I don't have the evidence, of course, but this is the heaviest charge the prosecutor could lay given her decision not to go to a Grand Jury (which is required for Murder 1) and in my opinion it may be a critical mistake. Here's why.
If she thought she has a murder charge (as opposed to manslaughter or felonious assault) she should have gone to the Grand Jury. Then the heat is off her either way; if she gets no bill out of the Grand Jury then it's not on her. If she gets a true bill then again, she's made her presentment.
But the problem with a Murder 2 charge is that if she overcharged -- that is, she basically swung the biggest bat she could and pushed the envelope -- she's got two separate problems. I'll get to those in a minute but before I do some groundwork is necessary.
Murder 2 is defined in the law as killing of another human being during the commission of a felony that is imminently dangerous to human life. Note that the distinction between Murder 1 and 2 is that the person has to be the direct contributor to be charged with Murder 1 -- but not Murder 2. So in this case if you can charge Murder at all since there was no other party involved the only reasonable charge is Murder 1.
(The most-frequent time you see Murder 2 charges is when there's a robbery or some other serious felony and one of the people shoots another -- those not directly involved in the shooting part of the crime but otherwise involved in the predicate felony -- in this case the robbery -- will often be charged with Murder 2.)
That by itself says there is likely a political element in this -- like avoiding "instant riot -- just add New Black Panthers" (who, incidentally, the government has refused to arrest despite what appear to be clear violations of the law in their advocacy all on its own.)
So now on to the problems:
•The jury may refuse to convict. Remember that the standard is proof beyond a reasonable doubt. Not "I think he did it", not "more likely than not." And it's considerably easier to prove manslaughter or felonious assault than it is murder, especially when Murder 2 is the charge to use when your felony contributes to, but is not the actual cause of, the death of the other person -- and clearly, Zimmerman was the one who shot Martin.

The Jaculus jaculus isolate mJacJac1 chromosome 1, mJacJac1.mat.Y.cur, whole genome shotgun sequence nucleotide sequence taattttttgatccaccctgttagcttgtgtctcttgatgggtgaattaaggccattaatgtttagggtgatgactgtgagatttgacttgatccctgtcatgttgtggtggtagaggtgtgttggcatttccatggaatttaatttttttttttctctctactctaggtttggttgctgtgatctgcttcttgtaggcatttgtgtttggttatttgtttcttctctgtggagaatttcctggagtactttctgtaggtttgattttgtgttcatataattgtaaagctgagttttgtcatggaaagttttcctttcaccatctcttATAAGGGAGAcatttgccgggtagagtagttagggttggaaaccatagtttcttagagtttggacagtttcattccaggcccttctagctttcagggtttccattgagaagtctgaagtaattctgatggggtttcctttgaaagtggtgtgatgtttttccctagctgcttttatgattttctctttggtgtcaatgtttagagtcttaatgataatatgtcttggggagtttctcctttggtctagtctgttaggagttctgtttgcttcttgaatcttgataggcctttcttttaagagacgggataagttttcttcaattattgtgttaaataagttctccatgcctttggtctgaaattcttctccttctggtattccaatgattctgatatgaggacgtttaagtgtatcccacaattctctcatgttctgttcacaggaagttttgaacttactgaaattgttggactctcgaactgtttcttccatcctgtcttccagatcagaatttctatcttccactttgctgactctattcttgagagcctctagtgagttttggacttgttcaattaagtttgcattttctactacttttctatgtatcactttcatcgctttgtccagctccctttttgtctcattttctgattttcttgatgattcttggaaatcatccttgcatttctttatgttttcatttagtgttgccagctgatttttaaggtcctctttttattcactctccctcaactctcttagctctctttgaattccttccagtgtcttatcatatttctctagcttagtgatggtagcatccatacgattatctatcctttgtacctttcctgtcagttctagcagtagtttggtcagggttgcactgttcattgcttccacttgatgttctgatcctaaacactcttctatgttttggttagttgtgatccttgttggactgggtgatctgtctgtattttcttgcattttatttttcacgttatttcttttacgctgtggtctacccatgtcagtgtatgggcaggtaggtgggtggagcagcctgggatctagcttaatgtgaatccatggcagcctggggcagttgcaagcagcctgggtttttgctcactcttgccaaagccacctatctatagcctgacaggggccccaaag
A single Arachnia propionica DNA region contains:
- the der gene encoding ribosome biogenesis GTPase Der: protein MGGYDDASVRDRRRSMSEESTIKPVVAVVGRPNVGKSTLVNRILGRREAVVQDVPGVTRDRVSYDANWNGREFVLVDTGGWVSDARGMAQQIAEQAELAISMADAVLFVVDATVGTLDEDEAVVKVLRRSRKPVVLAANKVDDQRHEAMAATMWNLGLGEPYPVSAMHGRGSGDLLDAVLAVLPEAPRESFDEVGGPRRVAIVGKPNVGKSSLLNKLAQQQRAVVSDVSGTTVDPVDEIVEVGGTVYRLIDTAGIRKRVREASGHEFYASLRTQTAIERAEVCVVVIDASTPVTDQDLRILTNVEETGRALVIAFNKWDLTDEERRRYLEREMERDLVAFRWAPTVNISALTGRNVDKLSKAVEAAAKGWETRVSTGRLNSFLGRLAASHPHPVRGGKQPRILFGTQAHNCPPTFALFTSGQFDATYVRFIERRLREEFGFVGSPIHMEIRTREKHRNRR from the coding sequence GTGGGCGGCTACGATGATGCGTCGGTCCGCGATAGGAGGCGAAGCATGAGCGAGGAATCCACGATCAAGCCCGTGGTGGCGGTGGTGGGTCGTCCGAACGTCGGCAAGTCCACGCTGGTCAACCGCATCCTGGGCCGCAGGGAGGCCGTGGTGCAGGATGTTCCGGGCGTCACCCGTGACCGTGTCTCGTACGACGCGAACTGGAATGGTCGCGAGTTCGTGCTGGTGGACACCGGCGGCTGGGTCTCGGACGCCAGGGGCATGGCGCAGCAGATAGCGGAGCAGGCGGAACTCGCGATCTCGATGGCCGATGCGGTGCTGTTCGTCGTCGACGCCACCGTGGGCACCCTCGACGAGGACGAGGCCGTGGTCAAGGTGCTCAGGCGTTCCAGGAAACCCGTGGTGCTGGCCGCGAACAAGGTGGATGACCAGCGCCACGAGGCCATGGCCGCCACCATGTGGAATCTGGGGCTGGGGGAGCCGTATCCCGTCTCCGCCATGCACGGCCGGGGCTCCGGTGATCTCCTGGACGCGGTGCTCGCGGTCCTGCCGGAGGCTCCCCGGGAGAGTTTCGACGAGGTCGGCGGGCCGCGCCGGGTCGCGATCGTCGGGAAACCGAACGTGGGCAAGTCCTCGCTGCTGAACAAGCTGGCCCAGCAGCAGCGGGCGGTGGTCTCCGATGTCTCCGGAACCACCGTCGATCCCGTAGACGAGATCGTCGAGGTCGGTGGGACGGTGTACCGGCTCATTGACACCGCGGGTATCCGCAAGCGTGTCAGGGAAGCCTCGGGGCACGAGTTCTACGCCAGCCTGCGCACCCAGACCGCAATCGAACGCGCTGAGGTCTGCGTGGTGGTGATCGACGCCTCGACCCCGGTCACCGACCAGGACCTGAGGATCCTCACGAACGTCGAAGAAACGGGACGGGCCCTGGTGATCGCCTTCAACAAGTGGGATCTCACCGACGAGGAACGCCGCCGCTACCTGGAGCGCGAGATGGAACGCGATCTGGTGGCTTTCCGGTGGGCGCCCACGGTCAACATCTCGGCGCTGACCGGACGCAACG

•Because of Florida's 10/20/Life Law, a murder charge is (mostly) a no-op in this sort of situation anyway. A Murder 2 charge carries a term of any number of years up to life; capital punishment is precluded, and there is no automatic number of years. This is compared against Murder 1 which has only two possible penalties -- life in prison and the death penalty. The problem here is that Florida's 10/20/Life says that if you shoot someone in the commission of a felony you must be sentenced to at least 25 years additive to whatever the predicate felony sentence is and you must serve every day, with no early release or parole. So if Zimmerman is convicted of Murder 2 and given a 20 year sentence, for example, he must serve at least approximately 35 years -- 25 on the firearm where there is no credit available and then, and only then, sequentially on the predicate (for which the usual credit can apply.)
From a standpoint of punishment there is scant difference between manslaughter and murder 2 in this instance. The reason is the mandatory sentence for the shooting -- that 25 years is a "serve every day" sentence and comes first. As a consequence the penalty for manslaughter (15 years maximum) is not much different to a 30 year old man because you have 25 you must serve straight-up first.
In other words even if Zimmerman was to draw zero on a manslaughter conviction (ha!) he still does 25 years, which makes him 55. If he does 10 more for the manslaughter he's 65 before he gets out. And the difference between 65 and 75 is both not much and puts you into the range where the odds are high you're going to die in prison either way.
In short Murder 2, in my opinion, was unwise. It greatly increases the risk of an acquittal, it leads to too many questions about whether the charge was political rather than fact-based as if the facts supported a murder charge she should have gone to the Grand Jury for the capital offense as Zimmerman was clearly the one who did the shooting, the effective sentence for both manslaughter and murder in this case is functionally close to identical given Zimmerman's age and if the jury believes there is any sort of taint in the process they are very likely to refuse to convict -- which is their job.